Greed on Wall Street has landed six people - including a long-time, high-level IBM executive - in handcuffs after the FBI charged them with being involved with "the largest hedge fund insider trading case in history."
In all, the six netted illegal profits of more than $20 million by using insider information about a number of companies, including IBM, AMD, Sun Microsystems, Akamai, Clearwire and Google. The information sharing that led to illegal trading goes back as far as January 2006 and the case itself represents the first time that court-authorized wiretaps have been used to target significant insider trading on Wall Street. Those arrested were:
- Raj Rajaratnam, managing member of Galleon Management, LLC and a portfolio manager for Galleon Technology Offshore, Ltd.
- Danielle Chiesi, an employee of New Castle Funds, LLC and formerly the equity hedge fund group of Bear Stearns Asset Management, Inc.
- Mark Kurland, a top executive at New Castle
- Rajiv Goel, a Director in Strategic Investments at Intel Capital, the investment arm of Intel Corp.
- Anil Kumar, a Director at McKinsey & Company, Inc., a global management consulting firm
- Robert Moffat, Senior Vice President and Group Executive at IBM
Moffat, who surrendered to FBI officials this morning in White Plains, NY, has been with IBM for more than 31 years and has held a number of executive positions.
Moffat, who has been in his most recent position since July 2008, is responsible for "all IBM hardware offerings as well as the microelectronics division," according to his bio on the company's Web site. (PDF) The company's integrated supply chain operations, which include global manufacturing, procurement and customer fulfillment, also report to him. In his position, Moffat reported directly to company chairman, president and CEO Sam Palmisano.
Moffat is also listed as a member of the IBM Performance Team and the IBM Corporate Operations Team, a member of the Board of Trustees for The Manufacturing Institute, an educational and research affiliate of the National Association of Manufacturers, and a non-voting observer on the Board of Directors of Lenovo Group Limited.
The complaints are complex and contain multiple instances of information sharing for the purpose of insider trading. Excerpts of the FBI's press release, as it relates to Moffat, read:
KURLAND, MOFFAT, and CHIESI engaged in overlapping schemes to commit insider trading. Specifically, CHIESI obtained inside information from MOFFAT, RAJARATNAM, and an executive at Akamai on several publicly traded companies, including IBM, Sun Microsystems, AMD, and Akamai. CHIESI in turn shared that information with KURLAND, and both CHIESI and KURLAND then traded on that information in the accounts of their hedge fund, New Castle...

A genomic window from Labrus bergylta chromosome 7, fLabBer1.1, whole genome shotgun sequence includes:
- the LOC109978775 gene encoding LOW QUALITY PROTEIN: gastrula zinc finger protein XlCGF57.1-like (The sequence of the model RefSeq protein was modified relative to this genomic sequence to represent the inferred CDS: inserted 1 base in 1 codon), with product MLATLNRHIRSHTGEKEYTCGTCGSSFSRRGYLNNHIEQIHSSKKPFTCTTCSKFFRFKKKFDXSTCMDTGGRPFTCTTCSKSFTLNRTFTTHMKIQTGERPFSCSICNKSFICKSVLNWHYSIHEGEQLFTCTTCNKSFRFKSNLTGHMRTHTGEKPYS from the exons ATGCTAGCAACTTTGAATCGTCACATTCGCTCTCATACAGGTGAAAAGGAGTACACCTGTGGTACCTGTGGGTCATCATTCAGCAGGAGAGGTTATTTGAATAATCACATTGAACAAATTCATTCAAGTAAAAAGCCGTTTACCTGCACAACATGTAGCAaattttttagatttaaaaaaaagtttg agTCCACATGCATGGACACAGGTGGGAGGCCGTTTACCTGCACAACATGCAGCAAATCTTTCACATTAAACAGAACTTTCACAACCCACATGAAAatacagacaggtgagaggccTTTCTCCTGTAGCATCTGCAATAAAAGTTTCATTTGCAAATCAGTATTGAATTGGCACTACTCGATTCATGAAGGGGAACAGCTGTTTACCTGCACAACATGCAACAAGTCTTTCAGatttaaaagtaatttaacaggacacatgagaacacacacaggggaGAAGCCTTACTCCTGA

During other calls intercepted by the FBI, CHIESI obtained non-public information concerning AMD from MOFFAT and RAJARATNAM, and shared that information with KURLAND. For example, in August 2008, CHIESI and MOFFAT were discussing a confidential business transaction that AMD was then negotiating with investors from Abu Dhabi. MOFFAT had access to inside information concerning this deal because as part of the transaction, IBM would be granting a license to an entity to be spun off by AMD. Toward the end of the call, CHIESI asked about the timing of the deal involving AMD, and MOFFAT replied, "six to eight weeks from my meeting." When asked the chances that the deal would fall through, MOFFAT replied, "Zero..., I see no way that it doesn’t get done." MOFFAT also said that IBM had "already signed" the agreement.
The FBI and U.S. Attorney's Office say that the investigation is continuing and issued a warning to those engaging in corrupt and illegal activities on Wall Street. In a statement, Preet Bharara, the United States Attorney for the Southern District of New York, said:
Today, we take decisive action against fraud on Wall Street. This case should be a wake up call for Wall Street. It should be a wake up call for every hedge fund manager and every Wall Street trader and every corporate executive who is even thinking about engaging in insider trading. As the defendants in this case have now learned the hard way, they may have been privy to a lot of confidential corporate information, but there was one secret they did not know: we were listening. Today, tomorrow, next week, the week after, privileged Wall Street insiders who are considering breaking the law will have to ask themselves one important question: Is law enforcement listening?
Moffat, along with several other defendants, were expected to appear in Manhattan Federal Court in New York today. Goel is expected to appear in federal court in San Jose today.